Journey North News: Spring 2008

Posted Wednesdays: Feb. 6, 20, March 12, 26, April 9, 23, May 7, and May 14.

FINAL: May 14, 2008
Hungry whales are strung out along the Pacific coast from Mexico to the Bering Strait, ready to swallow at least 67 tons of food during a 5-month feast on their arctic feeding grounds. Where will they reach ice this week? View the sea ice changes on our animated map. Moms and calves are still passing California; how do calf counts compare this spring? Take action for the whales' ocean habitat and dig into a good list of summer resources as we end our season today. Go Whales!
May 7, 2008
The first mom and calf were reported passing Vancouver, BC. Whales are cruising along the coast, and calf numbers passing California may finally be climbing. Could the whales possibly make their 10,000-mile roundtrip migration without any rest or sleep? Find out what we know (and don't know) about whale sleep. compare how a whale's sleep is like your sleep. How do you think baby whales have fun on the migration? Observer comments reveal some clues!

April 23, 2008
While hopeful whale watchers at a few posts wonder where the whales are, groups larger than 30 have been celebrated at Kodiak, Alaska! In Mexico, a nursery lagoon reports only about 50 whales remaining.
The cow/calf phase of the migration provides some great stories, shared in our comments from the observation posts, and this week's journal questions invite you to think like a whale. Team up with scientist Wayne Perryman as he dives into fluctuating calf counts.

April 9, 2008
Whales are passing the coast from Mexico to Alaska, and the first adults have reached Kodiak Island!
The northbound parade of cows and calves is starting right on time too, with the first pair reported past Wayne Perrymans' official census on April 4.
Our Califoria Point-count sites continue their enchanting reports. What does it mean if a whale-watcher calls 'BLOW, 300 degrees at 45 mil'? Decode with whale watcher's lingo.

March 26, 2008
No cow/calf pairs, but exciting numbers continue past our California point-count sites. Wayne Perryman's cow/calf census began March 24 with no calves but 86 whales going by! Two students touch the whales in the lagoon, where baby whales are getting spring training. Our slideshow explores how whales find their way on a journey longer than 5,000 miles.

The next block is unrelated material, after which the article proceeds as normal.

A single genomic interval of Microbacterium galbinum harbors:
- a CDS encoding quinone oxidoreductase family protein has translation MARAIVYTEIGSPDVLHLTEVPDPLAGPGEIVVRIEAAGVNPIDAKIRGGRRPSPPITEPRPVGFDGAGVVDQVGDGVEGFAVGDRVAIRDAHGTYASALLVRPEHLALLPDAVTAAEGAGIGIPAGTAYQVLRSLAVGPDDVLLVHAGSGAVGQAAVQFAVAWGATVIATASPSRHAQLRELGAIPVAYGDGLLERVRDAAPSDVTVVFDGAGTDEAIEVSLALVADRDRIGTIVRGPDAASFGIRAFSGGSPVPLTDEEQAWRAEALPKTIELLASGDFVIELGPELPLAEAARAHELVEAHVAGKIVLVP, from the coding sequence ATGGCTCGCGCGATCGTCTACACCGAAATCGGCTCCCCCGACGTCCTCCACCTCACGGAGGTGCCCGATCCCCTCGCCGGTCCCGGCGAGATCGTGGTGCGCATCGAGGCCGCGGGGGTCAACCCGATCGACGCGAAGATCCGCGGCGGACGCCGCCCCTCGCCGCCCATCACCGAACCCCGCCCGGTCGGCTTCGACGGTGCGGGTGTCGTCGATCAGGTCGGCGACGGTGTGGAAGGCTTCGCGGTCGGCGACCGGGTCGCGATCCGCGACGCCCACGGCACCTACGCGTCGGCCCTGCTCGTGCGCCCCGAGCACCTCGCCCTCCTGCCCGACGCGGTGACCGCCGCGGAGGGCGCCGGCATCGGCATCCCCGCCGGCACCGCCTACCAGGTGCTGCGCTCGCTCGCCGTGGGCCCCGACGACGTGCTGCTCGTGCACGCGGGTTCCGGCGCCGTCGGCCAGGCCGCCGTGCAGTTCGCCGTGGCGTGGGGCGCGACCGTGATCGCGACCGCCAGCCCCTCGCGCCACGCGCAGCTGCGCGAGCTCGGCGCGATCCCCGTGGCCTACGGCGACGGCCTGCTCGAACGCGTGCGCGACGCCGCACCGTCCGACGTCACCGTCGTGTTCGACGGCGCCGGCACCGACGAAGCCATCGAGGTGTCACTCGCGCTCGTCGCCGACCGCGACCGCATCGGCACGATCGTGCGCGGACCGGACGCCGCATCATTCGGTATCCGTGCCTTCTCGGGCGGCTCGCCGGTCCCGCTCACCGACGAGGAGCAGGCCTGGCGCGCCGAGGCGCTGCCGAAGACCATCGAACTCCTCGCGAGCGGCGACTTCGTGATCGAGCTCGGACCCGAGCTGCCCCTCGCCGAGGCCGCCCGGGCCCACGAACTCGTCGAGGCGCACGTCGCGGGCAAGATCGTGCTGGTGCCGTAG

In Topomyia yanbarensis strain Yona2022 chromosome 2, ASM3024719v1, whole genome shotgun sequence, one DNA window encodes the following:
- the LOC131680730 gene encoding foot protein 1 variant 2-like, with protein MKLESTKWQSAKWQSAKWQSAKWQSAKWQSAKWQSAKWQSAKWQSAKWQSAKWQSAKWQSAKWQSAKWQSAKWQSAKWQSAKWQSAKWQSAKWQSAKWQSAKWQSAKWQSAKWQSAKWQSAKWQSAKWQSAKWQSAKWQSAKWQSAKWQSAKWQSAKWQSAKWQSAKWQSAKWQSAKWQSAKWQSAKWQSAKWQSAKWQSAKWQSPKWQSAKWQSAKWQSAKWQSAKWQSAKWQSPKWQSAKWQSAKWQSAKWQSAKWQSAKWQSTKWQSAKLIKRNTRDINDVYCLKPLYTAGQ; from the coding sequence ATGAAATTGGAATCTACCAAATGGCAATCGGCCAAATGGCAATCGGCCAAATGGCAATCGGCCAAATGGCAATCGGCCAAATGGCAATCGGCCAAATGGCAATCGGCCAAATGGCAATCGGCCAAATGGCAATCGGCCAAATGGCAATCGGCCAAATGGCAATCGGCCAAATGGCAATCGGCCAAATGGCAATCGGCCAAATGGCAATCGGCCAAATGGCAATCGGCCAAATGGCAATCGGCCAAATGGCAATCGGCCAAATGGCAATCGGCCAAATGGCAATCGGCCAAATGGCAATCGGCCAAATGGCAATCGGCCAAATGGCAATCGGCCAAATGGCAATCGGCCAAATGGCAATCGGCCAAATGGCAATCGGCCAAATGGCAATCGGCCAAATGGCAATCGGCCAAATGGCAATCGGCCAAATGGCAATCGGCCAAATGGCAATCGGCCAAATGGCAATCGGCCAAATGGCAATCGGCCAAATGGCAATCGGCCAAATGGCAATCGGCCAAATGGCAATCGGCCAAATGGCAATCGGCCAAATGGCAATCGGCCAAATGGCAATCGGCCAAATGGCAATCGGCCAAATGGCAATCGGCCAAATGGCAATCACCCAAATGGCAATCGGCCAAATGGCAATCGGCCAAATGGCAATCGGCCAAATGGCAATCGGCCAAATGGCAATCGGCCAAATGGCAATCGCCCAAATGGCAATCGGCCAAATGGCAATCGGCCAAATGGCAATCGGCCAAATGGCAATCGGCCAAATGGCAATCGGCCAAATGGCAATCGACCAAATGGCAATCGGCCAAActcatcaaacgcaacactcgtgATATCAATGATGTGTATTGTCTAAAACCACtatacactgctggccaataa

March 12, 2008
Migration is in full swing! The first cow/calf pair appeared off the California Coast for the ACS-LA team and observers in Oregon and Vancouver Island have now seen their first northbound gray whales. Strangely, whales have been passing the lagoons and continuing to the Sea of Cortez. Why? If you weighed the same pounds per foot of your length as a baby whale, how much would you weigh? An observer shares visual clues for telling a whale's age; test your new skill with photos.
February 20, 2008
Off the coast of California, whales are passing in both directions. People watching at Los Angeles for what's called the "turnaround" date have news! Farther up the coast, the FIRST northbound whale was spotted by folks at Gray Whales Count. Fill in th blanks to tell a story with data from San Ignacio Lagoon, where moms and babies frolic. Climate in the Arctic is changing faster than anywhere on Earth; investigate whales weathering change in this report.
February 6, 2008
The longest migration of any mammal is underway! California gray whales are swimming south AND north along the Pacific coast. Among those still headed for Mexico were 21 newborn babies with their moms. Explore the outlook for babies born in the open ocean instead of the warm lagoons of Mexico. See our slideshow (or booklet) to learn why gray whales rule when it comes to amazing animal migrations. Welcome to the 2008 journey north! Welcome Teachers: See Getting Started